19 billionaires ask to be taxed more for the good of the country: It's 'the least we can do'


A group of billionaires says a wealth tax is the 'least we can do to strengthen the country we love.'

Prominent billionaires are calling for taxes on large fortunes like theirs in order to help America fund priorities like health care, climate change mitigation, and infrastructure.

"Instituting a wealth tax is in the interest of our republic," read a letter sent Monday to all 2020 presidential candidates and signed by a group of 19 ultra-wealthy individuals.

The group is not endorsing any candidates, but the letter did specifically praise Sen. Elizabeth Warren's (D-MA) plan to institute a 2% wealth tax on every dollar over $50 million. The U.S. does not currently tax personal wealth in this way, even though wealth inequality is greater than income inequality.

While recognizing Congress would need to iron out the details, the billionaire signatories agreed that a tax on their wealth, and the wealth of anyone who has a fortune of more than $50 million, represents a fair way to fund priorities that would benefit the nation as a whole.

"In our republic, it is the patriotic duty of all Americans to contribute what they can to the success of the country, and the wealthiest are no exception," the letter stated. "Others have put far more on the line for America. Those of us in the richest 1/10 of the richest 1% should be proud to pay a bit more of our fortune forward to America’s future."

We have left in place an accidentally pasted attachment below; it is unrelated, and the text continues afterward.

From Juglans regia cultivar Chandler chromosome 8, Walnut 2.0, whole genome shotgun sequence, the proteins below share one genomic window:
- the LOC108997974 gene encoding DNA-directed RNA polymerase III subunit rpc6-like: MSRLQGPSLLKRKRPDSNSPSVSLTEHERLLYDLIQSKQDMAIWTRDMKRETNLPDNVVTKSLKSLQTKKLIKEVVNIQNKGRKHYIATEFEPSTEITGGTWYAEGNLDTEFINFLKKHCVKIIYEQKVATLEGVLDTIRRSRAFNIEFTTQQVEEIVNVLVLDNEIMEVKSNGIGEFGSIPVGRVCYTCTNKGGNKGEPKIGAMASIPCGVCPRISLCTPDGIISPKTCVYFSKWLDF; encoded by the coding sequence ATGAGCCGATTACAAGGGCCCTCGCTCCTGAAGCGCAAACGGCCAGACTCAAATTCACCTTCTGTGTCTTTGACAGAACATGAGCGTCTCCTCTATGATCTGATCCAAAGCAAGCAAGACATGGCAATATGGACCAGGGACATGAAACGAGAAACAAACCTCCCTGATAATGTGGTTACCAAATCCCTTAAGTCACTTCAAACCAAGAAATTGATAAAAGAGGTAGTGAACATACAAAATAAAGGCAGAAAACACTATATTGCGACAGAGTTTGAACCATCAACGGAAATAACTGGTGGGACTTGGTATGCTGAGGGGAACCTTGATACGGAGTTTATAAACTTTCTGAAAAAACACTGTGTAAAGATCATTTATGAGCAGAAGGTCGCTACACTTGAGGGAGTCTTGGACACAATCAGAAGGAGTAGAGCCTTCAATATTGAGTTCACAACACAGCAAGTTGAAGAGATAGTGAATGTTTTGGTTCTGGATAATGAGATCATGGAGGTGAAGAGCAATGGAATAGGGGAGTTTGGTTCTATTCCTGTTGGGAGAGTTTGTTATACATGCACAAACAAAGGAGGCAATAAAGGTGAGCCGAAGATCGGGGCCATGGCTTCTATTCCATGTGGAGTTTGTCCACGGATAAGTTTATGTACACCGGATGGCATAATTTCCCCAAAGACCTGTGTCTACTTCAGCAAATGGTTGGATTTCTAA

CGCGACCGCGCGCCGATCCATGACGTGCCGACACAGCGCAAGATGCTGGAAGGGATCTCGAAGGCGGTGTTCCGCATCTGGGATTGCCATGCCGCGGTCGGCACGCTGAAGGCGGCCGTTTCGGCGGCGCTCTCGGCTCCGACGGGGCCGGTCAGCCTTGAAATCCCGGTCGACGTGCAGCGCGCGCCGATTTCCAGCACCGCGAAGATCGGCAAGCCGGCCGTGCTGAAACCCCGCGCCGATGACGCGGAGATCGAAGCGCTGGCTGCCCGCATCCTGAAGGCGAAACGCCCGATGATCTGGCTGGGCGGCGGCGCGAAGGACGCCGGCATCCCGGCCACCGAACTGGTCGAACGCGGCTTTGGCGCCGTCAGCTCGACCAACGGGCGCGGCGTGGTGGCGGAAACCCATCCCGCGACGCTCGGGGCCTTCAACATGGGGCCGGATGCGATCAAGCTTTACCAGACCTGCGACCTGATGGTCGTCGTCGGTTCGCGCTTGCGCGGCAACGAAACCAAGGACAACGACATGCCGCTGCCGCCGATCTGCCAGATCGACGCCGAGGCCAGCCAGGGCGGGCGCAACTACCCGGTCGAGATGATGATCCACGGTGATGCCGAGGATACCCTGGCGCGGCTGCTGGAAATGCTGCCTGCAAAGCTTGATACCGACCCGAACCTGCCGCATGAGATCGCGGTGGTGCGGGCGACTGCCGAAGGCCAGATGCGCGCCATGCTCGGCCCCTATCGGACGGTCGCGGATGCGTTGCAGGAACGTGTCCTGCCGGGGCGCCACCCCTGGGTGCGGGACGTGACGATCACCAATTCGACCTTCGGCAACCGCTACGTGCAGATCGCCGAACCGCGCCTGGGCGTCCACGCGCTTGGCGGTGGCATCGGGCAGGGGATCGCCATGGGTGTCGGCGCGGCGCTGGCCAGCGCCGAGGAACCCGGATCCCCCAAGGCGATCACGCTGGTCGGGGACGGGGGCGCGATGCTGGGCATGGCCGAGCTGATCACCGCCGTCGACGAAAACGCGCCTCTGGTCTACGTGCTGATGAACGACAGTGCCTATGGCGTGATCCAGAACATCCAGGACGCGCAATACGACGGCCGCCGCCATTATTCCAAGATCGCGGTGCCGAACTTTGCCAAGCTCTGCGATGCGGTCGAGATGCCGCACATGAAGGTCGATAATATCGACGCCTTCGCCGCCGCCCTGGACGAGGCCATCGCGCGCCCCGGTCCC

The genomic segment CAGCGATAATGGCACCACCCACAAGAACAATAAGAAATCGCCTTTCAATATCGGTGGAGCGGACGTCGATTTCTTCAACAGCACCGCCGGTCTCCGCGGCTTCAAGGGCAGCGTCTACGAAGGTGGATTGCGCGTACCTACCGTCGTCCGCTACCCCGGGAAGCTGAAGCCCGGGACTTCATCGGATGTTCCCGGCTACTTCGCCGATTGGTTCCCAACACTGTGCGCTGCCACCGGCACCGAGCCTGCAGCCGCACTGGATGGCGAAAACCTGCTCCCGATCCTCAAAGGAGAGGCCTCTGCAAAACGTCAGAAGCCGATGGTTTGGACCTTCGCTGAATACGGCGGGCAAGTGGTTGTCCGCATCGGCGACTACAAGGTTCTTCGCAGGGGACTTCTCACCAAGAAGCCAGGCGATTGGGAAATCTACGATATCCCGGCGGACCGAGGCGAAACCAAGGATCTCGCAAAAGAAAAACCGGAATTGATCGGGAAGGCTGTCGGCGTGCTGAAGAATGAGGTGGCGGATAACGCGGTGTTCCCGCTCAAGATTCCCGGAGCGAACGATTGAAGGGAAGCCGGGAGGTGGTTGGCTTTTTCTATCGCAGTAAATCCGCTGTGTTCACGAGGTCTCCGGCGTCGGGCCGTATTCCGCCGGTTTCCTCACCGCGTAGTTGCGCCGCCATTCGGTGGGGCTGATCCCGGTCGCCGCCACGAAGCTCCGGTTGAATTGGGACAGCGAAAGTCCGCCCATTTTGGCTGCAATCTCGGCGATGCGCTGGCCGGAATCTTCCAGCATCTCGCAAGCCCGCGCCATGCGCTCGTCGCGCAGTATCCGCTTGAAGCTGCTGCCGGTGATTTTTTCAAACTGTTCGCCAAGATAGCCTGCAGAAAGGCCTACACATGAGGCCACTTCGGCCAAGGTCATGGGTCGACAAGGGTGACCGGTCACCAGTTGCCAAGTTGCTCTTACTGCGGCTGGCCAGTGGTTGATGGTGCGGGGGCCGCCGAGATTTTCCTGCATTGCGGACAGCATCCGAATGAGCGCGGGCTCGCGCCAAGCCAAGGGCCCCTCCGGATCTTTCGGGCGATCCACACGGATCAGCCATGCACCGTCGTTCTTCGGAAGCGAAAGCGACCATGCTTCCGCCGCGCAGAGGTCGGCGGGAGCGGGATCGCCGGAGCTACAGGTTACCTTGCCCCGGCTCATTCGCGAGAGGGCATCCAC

"We'll be fine—taking on this tax is the least we can do to strengthen the country we love," the billionaires added.

They pointed out that the plan would generate about $3 trillion over 10 years — a massive amount of revenue that could fund "smart investments in our future" such as cleaner energy, universal child care, addressing the opioid crisis, student loan relief, and tax credits for low-income families.

The letter was signed by Chris Hughes, one of the founders of Facebook; Abigail Disney, heiress to the Disney fortune; George Soros, a financier and philanthropist; and 16 others, one of whom signed anonymously.

The position of these billionaires is in stark contrast to the tax scam championed by Trump and congressional Republicans. That law showered the wealthiest 1% with more than 80% of the benefits and slashed the taxes of rich corporations while only giving a pittance to most workers and ordinary Americans. It also added almost $2 trillion to the deficit, lessening the funding available for the issues listed above.

Rather than increase the deficit to get more money they don't need, many real billionaires want to pay their fair share to create a more just and health society.

Trump, who claims to be a billionaire, did not sign the letter.

Published with permission of The American Independent Foundation.